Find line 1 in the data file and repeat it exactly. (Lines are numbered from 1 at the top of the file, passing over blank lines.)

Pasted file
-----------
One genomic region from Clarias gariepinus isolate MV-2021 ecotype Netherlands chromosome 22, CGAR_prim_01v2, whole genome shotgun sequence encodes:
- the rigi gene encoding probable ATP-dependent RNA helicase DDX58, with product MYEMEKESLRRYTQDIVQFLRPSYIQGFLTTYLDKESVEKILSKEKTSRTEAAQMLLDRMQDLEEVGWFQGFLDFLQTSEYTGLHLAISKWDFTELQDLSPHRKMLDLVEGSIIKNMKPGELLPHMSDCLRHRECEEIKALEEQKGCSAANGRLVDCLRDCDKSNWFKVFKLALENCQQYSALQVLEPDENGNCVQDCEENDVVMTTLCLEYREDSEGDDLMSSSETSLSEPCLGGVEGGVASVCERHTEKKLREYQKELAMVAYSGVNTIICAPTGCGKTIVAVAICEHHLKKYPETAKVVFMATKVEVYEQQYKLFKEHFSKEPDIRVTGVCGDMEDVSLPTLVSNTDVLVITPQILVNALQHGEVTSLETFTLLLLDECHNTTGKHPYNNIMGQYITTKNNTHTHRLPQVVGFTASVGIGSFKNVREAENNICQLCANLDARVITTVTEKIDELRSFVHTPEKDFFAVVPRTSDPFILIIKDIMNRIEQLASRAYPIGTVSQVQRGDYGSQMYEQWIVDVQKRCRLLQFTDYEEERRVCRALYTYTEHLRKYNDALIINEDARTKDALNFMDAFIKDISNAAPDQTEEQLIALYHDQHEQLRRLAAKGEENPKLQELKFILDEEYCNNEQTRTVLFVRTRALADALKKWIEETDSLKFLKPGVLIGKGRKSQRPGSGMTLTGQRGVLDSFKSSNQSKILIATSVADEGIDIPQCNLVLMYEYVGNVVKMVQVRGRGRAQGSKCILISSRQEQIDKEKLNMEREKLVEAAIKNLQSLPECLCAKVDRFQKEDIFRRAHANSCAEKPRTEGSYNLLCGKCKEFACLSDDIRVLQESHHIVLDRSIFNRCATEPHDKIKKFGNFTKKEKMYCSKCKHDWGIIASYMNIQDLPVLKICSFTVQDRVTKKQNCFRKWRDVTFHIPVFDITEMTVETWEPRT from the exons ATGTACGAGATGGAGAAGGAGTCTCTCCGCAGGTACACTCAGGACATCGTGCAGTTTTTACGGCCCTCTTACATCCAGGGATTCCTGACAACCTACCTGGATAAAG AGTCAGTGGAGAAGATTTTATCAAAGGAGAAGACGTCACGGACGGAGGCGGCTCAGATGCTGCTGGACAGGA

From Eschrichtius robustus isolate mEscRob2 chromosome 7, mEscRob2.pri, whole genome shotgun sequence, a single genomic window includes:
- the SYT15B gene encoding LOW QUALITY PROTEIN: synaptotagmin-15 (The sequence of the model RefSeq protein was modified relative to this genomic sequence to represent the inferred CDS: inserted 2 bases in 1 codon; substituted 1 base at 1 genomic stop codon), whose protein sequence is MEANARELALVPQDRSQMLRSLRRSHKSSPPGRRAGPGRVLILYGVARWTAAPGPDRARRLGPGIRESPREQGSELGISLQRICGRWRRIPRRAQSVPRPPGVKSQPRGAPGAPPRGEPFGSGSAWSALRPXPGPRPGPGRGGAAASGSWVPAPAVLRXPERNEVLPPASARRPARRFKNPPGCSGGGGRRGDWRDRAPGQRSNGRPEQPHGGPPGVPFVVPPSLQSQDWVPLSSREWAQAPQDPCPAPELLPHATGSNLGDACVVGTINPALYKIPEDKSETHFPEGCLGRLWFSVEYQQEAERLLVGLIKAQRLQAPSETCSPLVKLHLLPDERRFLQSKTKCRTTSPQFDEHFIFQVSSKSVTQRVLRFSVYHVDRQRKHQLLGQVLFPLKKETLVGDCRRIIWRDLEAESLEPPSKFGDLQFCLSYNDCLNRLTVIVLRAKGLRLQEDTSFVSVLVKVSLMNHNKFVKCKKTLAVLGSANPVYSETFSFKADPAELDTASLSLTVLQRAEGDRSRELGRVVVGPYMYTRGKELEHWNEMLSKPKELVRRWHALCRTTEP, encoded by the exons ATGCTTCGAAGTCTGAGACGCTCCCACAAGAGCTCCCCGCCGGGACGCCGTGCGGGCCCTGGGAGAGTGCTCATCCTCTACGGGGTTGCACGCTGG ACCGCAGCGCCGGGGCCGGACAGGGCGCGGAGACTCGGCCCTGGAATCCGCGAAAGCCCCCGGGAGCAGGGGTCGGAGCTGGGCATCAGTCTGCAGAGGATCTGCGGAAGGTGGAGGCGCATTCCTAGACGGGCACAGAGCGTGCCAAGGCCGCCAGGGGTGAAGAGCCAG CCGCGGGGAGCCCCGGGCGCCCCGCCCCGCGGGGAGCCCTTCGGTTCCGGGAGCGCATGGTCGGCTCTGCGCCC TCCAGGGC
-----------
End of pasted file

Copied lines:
One genomic region from Clarias gariepinus isolate MV-2021 ecotype Netherlands chromosome 22, CGAR_prim_01v2, whole genome shotgun sequence encodes: